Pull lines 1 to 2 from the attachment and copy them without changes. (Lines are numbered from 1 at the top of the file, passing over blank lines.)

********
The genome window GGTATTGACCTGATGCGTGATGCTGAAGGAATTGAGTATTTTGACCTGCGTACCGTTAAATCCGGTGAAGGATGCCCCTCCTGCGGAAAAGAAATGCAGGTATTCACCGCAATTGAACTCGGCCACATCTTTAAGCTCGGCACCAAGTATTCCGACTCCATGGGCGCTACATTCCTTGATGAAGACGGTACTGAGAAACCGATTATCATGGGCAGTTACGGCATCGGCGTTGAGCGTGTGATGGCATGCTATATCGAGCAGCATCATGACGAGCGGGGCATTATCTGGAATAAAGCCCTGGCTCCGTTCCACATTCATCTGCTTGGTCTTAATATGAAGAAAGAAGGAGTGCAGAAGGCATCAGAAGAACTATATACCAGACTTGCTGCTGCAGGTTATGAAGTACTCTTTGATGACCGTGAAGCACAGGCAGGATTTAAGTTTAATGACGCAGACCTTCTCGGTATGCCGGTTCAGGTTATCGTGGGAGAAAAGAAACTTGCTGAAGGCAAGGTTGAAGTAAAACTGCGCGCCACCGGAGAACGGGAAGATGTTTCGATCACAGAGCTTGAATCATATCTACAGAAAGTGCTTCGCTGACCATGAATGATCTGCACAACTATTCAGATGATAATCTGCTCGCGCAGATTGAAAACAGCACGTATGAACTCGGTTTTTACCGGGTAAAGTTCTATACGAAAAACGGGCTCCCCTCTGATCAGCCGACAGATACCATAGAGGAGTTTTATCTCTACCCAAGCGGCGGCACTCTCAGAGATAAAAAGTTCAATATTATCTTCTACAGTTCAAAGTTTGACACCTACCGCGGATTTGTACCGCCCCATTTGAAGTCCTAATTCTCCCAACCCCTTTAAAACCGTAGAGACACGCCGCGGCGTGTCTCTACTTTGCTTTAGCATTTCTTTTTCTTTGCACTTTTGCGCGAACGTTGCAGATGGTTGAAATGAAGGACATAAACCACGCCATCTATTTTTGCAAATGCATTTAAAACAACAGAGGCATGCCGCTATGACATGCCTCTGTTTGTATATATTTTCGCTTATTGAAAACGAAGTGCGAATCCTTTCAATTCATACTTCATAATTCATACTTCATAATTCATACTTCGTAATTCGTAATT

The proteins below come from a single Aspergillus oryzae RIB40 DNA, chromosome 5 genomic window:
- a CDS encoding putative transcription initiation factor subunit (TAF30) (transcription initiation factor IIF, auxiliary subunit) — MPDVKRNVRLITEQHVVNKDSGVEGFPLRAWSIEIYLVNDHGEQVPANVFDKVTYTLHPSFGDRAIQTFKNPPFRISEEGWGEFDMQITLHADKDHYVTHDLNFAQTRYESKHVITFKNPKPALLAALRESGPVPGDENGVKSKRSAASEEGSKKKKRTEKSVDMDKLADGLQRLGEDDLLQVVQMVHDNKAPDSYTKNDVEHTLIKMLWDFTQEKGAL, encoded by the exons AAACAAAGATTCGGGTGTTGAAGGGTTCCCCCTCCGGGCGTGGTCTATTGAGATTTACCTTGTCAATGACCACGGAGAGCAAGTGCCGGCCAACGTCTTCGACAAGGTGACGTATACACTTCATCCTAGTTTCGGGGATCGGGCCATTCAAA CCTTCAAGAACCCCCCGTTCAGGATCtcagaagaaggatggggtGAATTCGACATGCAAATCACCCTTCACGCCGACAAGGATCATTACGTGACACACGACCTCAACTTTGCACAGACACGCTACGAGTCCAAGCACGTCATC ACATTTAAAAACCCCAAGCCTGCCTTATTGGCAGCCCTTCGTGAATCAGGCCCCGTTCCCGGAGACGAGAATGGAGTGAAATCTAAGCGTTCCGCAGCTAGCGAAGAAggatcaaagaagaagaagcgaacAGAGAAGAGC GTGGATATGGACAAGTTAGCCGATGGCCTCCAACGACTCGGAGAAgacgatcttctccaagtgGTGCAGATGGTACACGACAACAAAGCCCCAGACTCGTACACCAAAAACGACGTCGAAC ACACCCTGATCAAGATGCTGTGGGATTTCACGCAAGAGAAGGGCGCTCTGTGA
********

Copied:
The genome window GGTATTGACCTGATGCGTGATGCTGAAGGAATTGAGTATTTTGACCTGCGTACCGTTAAATCCGGTGAAGGATGCCCCTCCTGCGGAAAAGAAATGCAGGTATTCACCGCAATTGAACTCGGCCACATCTTTAAGCTCGGCACCAAGTATTCCGACTCCATGGGCGCTACATTCCTTGATGAAGACGGTACTGAGAAACCGATTATCATGGGCAGTTACGGCATCGGCGTTGAGCGTGTGATGGCATGCTATATCGAGCAGCATCATGACGAGCGGGGCATTATCTGGAATAAAGCCCTGGCTCCGTTCCACATTCATCTGCTTGGTCTTAATATGAAGAAAGAAGGAGTGCAGAAGGCATCAGAAGAACTATATACCAGACTTGCTGCTGCAGGTTATGAAGTACTCTTTGATGACCGTGAAGCACAGGCAGGATTTAAGTTTAATGACGCAGACCTTCTCGGTATGCCGGTTCAGGTTATCGTGGGAGAAAAGAAACTTGCTGAAGGCAAGGTTGAAGTAAAACTGCGCGCCACCGGAGAACGGGAAGATGTTTCGATCACAGAGCTTGAATCATATCTACAGAAAGTGCTTCGCTGACCATGAATGATCTGCACAACTATTCAGATGATAATCTGCTCGCGCAGATTGAAAACAGCACGTATGAACTCGGTTTTTACCGGGTAAAGTTCTATACGAAAAACGGGCTCCCCTCTGATCAGCCGACAGATACCATAGAGGAGTTTTATCTCTACCCAAGCGGCGGCACTCTCAGAGATAAAAAGTTCAATATTATCTTCTACAGTTCAAAGTTTGACACCTACCGCGGATTTGTACCGCCCCATTTGAAGTCCTAATTCTCCCAACCCCTTTAAAACCGTAGAGACACGCCGCGGCGTGTCTCTACTTTGCTTTAGCATTTCTTTTTCTTTGCACTTTTGCGCGAACGTTGCAGATGGTTGAAATGAAGGACATAAACCACGCCATCTATTTTTGCAAATGCATTTAAAACAACAGAGGCATGCCGCTATGACATGCCTCTGTTTGTATATATTTTCGCTTATTGAAAACGAAGTGCGAATCCTTTCAATTCATACTTCATAATTCATACTTCATAATTCATACTTCGTAATTCGTAATT

The proteins below come from a single Aspergillus oryzae RIB40 DNA, chromosome 5 genomic window: